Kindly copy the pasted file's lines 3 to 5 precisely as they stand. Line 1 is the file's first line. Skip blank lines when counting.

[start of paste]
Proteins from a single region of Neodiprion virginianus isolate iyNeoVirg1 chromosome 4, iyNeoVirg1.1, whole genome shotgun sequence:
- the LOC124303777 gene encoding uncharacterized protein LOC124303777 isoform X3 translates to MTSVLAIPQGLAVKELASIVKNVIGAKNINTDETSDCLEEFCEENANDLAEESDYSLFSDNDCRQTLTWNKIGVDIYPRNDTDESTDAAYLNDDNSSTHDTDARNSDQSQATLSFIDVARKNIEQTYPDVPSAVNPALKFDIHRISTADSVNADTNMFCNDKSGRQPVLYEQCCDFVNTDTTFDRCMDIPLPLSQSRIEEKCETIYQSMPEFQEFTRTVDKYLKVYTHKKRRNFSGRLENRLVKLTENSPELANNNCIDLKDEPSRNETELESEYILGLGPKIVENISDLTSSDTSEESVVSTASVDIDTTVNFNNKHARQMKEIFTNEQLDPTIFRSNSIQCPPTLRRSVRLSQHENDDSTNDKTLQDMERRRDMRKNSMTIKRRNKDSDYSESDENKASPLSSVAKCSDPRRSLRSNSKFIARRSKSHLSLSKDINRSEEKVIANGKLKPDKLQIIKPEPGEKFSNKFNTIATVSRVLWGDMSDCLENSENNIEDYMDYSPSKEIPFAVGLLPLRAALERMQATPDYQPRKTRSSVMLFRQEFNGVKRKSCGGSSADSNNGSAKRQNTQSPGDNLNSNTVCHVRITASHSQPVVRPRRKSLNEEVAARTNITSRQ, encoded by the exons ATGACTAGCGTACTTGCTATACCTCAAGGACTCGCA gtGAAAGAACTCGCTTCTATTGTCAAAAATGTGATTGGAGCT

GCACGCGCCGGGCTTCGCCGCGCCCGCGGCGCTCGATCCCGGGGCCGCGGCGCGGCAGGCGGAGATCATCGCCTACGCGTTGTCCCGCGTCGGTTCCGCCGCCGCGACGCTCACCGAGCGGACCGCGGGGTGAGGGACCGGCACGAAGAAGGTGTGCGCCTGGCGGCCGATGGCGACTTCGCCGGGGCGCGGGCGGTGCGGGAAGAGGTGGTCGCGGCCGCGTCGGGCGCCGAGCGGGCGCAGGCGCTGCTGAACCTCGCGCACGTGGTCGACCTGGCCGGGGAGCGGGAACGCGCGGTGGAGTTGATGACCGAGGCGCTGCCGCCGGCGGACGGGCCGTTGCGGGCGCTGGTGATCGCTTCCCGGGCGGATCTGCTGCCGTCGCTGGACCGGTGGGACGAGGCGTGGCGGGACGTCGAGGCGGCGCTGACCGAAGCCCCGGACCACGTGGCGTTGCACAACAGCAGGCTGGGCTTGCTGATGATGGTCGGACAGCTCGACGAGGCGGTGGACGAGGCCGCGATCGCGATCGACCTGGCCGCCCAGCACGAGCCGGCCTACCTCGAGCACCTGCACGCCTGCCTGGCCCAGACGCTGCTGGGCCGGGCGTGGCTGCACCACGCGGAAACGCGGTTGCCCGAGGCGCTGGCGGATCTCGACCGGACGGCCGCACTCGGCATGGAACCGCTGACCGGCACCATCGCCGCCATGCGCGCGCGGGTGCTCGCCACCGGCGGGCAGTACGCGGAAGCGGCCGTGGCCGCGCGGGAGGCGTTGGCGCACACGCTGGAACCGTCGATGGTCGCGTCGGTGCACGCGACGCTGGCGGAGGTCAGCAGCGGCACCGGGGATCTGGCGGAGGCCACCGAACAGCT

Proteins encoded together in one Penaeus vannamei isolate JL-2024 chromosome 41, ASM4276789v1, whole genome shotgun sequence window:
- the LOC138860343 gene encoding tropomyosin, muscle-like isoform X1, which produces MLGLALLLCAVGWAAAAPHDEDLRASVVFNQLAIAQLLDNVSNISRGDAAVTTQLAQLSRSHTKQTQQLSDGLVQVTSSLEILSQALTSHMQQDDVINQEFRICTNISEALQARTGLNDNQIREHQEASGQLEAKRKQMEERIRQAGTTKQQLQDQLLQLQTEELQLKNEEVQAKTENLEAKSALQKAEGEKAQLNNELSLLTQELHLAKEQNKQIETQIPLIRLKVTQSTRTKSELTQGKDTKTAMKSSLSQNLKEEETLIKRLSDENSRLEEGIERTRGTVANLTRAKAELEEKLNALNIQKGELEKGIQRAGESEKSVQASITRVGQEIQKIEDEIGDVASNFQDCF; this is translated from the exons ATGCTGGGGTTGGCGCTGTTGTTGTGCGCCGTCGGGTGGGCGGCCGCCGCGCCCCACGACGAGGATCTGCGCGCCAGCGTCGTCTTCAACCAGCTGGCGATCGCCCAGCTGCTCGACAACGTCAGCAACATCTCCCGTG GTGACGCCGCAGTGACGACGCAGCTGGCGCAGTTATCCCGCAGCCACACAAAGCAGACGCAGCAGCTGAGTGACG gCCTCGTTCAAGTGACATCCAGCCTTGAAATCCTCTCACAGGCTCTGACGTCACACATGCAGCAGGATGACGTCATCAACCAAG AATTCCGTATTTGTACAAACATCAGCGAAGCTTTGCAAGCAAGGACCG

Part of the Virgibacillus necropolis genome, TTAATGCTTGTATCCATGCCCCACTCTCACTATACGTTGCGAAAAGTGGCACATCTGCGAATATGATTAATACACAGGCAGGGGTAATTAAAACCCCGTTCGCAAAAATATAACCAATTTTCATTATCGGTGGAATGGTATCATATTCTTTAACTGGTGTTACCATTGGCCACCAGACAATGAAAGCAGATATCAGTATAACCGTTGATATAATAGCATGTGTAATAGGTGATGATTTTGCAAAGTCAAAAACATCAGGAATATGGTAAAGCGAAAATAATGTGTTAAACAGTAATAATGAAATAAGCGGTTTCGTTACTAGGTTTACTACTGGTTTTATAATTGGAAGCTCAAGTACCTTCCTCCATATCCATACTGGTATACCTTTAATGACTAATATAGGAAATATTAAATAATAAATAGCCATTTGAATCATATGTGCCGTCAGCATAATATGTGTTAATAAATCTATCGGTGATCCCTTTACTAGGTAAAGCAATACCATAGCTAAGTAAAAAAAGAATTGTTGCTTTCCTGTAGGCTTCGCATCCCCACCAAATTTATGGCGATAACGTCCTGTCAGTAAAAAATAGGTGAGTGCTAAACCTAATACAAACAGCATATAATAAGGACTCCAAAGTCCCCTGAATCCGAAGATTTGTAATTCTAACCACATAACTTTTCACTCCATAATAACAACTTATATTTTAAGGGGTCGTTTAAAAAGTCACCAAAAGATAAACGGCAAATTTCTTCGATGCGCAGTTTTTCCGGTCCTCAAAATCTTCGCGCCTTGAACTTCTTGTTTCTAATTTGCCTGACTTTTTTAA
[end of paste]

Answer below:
GCACGCGCCGGGCTTCGCCGCGCCCGCGGCGCTCGATCCCGGGGCCGCGGCGCGGCAGGCGGAGATCATCGCCTACGCGTTGTCCCGCGTCGGTTCCGCCGCCGCGACGCTCACCGAGCGGACCGCGGGGTGAGGGACCGGCACGAAGAAGGTGTGCGCCTGGCGGCCGATGGCGACTTCGCCGGGGCGCGGGCGGTGCGGGAAGAGGTGGTCGCGGCCGCGTCGGGCGCCGAGCGGGCGCAGGCGCTGCTGAACCTCGCGCACGTGGTCGACCTGGCCGGGGAGCGGGAACGCGCGGTGGAGTTGATGACCGAGGCGCTGCCGCCGGCGGACGGGCCGTTGCGGGCGCTGGTGATCGCTTCCCGGGCGGATCTGCTGCCGTCGCTGGACCGGTGGGACGAGGCGTGGCGGGACGTCGAGGCGGCGCTGACCGAAGCCCCGGACCACGTGGCGTTGCACAACAGCAGGCTGGGCTTGCTGATGATGGTCGGACAGCTCGACGAGGCGGTGGACGAGGCCGCGATCGCGATCGACCTGGCCGCCCAGCACGAGCCGGCCTACCTCGAGCACCTGCACGCCTGCCTGGCCCAGACGCTGCTGGGCCGGGCGTGGCTGCACCACGCGGAAACGCGGTTGCCCGAGGCGCTGGCGGATCTCGACCGGACGGCCGCACTCGGCATGGAACCGCTGACCGGCACCATCGCCGCCATGCGCGCGCGGGTGCTCGCCACCGGCGGGCAGTACGCGGAAGCGGCCGTGGCCGCGCGGGAGGCGTTGGCGCACACGCTGGAACCGTCGATGGTCGCGTCGGTGCACGCGACGCTGGCGGAGGTCAGCAGCGGCACCGGGGATCTGGCGGAGGCCACCGAACAGCT

Proteins encoded together in one Penaeus vannamei isolate JL-2024 chromosome 41, ASM4276789v1, whole genome shotgun sequence window:
- the LOC138860343 gene encoding tropomyosin, muscle-like isoform X1, which produces MLGLALLLCAVGWAAAAPHDEDLRASVVFNQLAIAQLLDNVSNISRGDAAVTTQLAQLSRSHTKQTQQLSDGLVQVTSSLEILSQALTSHMQQDDVINQEFRICTNISEALQARTGLNDNQIREHQEASGQLEAKRKQMEERIRQAGTTKQQLQDQLLQLQTEELQLKNEEVQAKTENLEAKSALQKAEGEKAQLNNELSLLTQELHLAKEQNKQIETQIPLIRLKVTQSTRTKSELTQGKDTKTAMKSSLSQNLKEEETLIKRLSDENSRLEEGIERTRGTVANLTRAKAELEEKLNALNIQKGELEKGIQRAGESEKSVQASITRVGQEIQKIEDEIGDVASNFQDCF; this is translated from the exons ATGCTGGGGTTGGCGCTGTTGTTGTGCGCCGTCGGGTGGGCGGCCGCCGCGCCCCACGACGAGGATCTGCGCGCCAGCGTCGTCTTCAACCAGCTGGCGATCGCCCAGCTGCTCGACAACGTCAGCAACATCTCCCGTG GTGACGCCGCAGTGACGACGCAGCTGGCGCAGTTATCCCGCAGCCACACAAAGCAGACGCAGCAGCTGAGTGACG gCCTCGTTCAAGTGACATCCAGCCTTGAAATCCTCTCACAGGCTCTGACGTCACACATGCAGCAGGATGACGTCATCAACCAAG AATTCCGTATTTGTACAAACATCAGCGAAGCTTTGCAAGCAAGGACCG